Reconstructions of the Qilakitsoq mummies Apparently, the use of this potent medical technology was not confined to the North Pacific Rim, since it also reached Greenland in the distant past. Radiocarbon dated to the 15th century A.D., the mummies of Qilakitsoq have revealed that a conscious, exacting attempt was made to place dot-motif tattoos at important facial loci. Being that these dot-motif tattoos are suggestive of acupuncture points, and coupled with the fact that each actually designates a classical acupuncture point, cultural affinity must be suggested. Besides, Danish ethnologist Gustav Holm reported in 1914 that East Greenlanders “now and then…resort to tattooing in cases of sickness.” Although we are not entirely sure if Holm was specifically referring to “tattoo-puncture” in his statement, two intriguing 1500 year old “doll-heads” excavated from St. Lawrence Island illustrate ancient continuity spanning thousand of miles and hundreds of years.
In the early 1970’s beach erosion exposed the heavily tattooed, mummified body of an Old Bering Sea/Okvik woman radio-carbon dated to 1600 years ago corrected at A.D. 390-370 (±90 years) at Cape Kialegak, St. Lawrence Island. Her forearm tattoos were very reminiscent of those seen in late 19th century photographs of East Greenlanders at Ammassalik. Other Ammassalimniut women displayed breast and arm tattoos similar to engraved female ivory figurines from the Punuk culture of St. Lawrence Island, suggesting that these practices persisted remarkably over the centuries. Therefore, it seems that the related styles of unilateral tattooing of the breast and the bilateral marking of the upper arms stress cultural unity for the Eskimo area as a whole and, more specifically, of material culture from Greenland to the ancient cultures of St. Lawrence Island. (below) Ammassalik breast tattoo, ca. 1897.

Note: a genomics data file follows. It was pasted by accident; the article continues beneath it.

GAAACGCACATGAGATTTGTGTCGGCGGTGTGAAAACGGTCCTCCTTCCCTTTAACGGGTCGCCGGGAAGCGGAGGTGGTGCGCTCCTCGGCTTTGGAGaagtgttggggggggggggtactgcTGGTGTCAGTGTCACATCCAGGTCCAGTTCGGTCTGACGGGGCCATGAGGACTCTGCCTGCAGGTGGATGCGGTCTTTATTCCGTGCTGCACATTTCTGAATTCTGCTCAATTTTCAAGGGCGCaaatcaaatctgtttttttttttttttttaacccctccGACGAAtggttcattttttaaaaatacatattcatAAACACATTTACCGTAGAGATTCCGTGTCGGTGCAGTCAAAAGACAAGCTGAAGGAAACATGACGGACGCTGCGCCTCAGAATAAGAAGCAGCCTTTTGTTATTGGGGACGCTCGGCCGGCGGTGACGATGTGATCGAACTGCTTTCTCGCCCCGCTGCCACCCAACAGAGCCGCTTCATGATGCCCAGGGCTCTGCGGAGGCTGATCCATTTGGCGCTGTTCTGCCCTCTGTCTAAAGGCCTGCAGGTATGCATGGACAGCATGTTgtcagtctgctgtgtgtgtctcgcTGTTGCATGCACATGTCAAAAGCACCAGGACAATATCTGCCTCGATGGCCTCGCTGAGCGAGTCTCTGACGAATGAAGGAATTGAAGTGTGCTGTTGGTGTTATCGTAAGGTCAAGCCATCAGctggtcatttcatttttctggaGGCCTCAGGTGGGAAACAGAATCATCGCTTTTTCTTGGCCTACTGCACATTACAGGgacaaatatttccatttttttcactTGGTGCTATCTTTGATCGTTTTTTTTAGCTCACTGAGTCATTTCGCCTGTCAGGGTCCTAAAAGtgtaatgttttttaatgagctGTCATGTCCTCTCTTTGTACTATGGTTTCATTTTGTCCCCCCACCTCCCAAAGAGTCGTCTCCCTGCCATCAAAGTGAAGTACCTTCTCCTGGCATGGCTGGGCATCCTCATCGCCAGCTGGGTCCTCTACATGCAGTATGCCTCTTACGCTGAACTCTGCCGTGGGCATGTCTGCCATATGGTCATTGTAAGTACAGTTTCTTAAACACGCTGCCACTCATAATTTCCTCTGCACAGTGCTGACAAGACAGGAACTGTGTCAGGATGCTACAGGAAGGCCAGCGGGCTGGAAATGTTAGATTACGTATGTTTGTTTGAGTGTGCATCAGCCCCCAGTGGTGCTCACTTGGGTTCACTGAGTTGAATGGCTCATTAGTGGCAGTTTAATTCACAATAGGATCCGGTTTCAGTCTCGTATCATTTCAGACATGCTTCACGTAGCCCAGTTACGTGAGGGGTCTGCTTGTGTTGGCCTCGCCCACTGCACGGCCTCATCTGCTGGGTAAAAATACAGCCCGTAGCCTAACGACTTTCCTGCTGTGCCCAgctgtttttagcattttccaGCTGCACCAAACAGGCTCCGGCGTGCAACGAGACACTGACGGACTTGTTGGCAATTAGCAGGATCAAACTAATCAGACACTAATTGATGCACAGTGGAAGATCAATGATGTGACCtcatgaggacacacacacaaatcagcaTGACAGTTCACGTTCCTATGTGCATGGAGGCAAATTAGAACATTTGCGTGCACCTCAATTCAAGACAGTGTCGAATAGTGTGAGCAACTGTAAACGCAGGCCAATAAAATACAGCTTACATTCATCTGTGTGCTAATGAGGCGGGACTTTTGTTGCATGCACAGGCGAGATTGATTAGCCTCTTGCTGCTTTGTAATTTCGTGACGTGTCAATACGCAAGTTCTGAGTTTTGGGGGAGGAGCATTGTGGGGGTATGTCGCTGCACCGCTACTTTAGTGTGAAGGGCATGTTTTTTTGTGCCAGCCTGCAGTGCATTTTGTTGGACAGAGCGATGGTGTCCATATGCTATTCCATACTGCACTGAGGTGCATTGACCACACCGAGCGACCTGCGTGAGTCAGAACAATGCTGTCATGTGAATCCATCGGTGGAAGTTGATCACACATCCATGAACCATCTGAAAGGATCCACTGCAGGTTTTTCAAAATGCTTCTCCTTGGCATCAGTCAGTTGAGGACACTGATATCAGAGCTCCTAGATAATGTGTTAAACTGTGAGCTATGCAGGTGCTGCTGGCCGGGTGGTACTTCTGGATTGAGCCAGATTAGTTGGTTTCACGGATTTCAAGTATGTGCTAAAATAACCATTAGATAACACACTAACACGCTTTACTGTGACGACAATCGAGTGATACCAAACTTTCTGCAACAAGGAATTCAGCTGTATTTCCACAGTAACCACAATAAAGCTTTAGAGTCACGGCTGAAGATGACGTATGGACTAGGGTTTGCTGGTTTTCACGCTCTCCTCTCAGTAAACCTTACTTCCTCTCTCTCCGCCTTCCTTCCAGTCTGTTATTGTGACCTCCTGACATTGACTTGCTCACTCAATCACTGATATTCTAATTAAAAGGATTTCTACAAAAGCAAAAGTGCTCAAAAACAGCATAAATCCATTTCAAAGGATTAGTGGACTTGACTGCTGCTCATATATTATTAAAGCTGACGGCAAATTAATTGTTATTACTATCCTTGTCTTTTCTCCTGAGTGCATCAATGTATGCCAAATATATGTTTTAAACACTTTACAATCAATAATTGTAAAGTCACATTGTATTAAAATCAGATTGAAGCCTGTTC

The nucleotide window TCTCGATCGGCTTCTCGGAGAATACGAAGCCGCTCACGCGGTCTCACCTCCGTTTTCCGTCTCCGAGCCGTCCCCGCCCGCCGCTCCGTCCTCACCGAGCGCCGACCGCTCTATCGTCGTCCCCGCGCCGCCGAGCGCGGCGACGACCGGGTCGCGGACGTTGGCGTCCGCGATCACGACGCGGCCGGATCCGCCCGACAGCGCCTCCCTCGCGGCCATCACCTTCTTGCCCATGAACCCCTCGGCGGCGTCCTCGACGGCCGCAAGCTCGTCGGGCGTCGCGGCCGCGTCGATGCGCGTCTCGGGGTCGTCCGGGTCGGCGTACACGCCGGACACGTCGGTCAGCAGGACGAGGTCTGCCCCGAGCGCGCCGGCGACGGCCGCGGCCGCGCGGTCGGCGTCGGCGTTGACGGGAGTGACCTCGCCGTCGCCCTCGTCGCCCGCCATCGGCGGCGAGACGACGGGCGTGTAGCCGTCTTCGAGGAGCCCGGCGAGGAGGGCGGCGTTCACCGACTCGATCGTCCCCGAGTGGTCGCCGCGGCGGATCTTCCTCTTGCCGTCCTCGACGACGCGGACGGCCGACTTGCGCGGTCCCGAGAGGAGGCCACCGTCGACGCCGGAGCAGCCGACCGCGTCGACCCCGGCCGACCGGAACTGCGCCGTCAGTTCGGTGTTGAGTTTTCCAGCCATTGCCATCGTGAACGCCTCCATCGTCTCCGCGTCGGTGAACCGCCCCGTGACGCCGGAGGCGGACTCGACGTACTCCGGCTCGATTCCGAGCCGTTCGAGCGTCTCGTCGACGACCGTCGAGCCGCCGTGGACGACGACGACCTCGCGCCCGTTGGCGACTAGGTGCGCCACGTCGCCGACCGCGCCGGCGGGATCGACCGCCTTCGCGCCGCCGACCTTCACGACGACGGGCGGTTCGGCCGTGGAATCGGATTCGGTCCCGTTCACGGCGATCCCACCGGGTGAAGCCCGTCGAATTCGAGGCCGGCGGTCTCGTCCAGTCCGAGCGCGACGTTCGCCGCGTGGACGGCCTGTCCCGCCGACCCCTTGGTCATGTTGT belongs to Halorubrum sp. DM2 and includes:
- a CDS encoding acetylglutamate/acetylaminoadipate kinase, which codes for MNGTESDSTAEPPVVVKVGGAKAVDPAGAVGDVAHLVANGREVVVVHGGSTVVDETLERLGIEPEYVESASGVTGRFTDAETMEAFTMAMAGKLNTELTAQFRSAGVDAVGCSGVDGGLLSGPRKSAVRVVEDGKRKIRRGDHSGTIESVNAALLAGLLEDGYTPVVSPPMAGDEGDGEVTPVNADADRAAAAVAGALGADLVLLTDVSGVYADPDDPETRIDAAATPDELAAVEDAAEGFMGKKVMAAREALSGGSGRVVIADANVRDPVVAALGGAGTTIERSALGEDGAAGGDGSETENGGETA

“OETZI” AND THE PAZYRYK “CHIEF”
In 1991, an alpine “Iceman” some 5500 years old was discovered in the Tyrolean Alps. The Iceman “Oetzi” is the oldest known human to have tattoos preserved upon his mummified skin. His tattoos, according to Conrad Spindler, were located as follows: Four groups of lines to the left of the lumbar spine; one group of lines to the right of the lumbar spine; a cruciform mark on the inside of the right knee; three groups of lines on the left calf; a small cruciform mark to the left of the left Achilles tendon; a group of lines on the back of the right foot; a group of lines next to the right outer ankle; a group of lines above the right inner ankle.” (left) The Iceman. The precise location of these groupings attests to the exact location of major joint articulations in these areas. These groupings, coupled with the fact that 80% of the tattoo locations correspond to classical acupuncture points, combine to form the most common acupuncture convention for treating rheumatic illness.
(right) The Pazyryk “Chief.”